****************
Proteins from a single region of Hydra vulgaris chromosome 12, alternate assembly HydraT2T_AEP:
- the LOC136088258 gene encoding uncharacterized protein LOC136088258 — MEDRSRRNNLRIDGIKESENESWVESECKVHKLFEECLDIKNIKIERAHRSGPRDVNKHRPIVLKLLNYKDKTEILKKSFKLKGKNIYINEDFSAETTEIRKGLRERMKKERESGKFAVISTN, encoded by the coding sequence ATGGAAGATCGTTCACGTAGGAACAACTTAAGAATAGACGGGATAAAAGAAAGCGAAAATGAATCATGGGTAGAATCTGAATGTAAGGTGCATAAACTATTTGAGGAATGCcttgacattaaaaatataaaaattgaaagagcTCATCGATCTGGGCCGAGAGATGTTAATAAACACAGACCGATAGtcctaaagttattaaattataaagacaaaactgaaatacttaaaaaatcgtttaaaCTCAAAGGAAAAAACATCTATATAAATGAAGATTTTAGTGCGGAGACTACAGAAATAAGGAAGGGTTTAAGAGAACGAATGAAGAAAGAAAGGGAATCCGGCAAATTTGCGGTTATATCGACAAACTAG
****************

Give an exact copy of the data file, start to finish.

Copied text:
Proteins from a single region of Hydra vulgaris chromosome 12, alternate assembly HydraT2T_AEP:
- the LOC136088258 gene encoding uncharacterized protein LOC136088258 — MEDRSRRNNLRIDGIKESENESWVESECKVHKLFEECLDIKNIKIERAHRSGPRDVNKHRPIVLKLLNYKDKTEILKKSFKLKGKNIYINEDFSAETTEIRKGLRERMKKERESGKFAVISTN, encoded by the coding sequence ATGGAAGATCGTTCACGTAGGAACAACTTAAGAATAGACGGGATAAAAGAAAGCGAAAATGAATCATGGGTAGAATCTGAATGTAAGGTGCATAAACTATTTGAGGAATGCcttgacattaaaaatataaaaattgaaagagcTCATCGATCTGGGCCGAGAGATGTTAATAAACACAGACCGATAGtcctaaagttattaaattataaagacaaaactgaaatacttaaaaaatcgtttaaaCTCAAAGGAAAAAACATCTATATAAATGAAGATTTTAGTGCGGAGACTACAGAAATAAGGAAGGGTTTAAGAGAACGAATGAAGAAAGAAAGGGAATCCGGCAAATTTGCGGTTATATCGACAAACTAG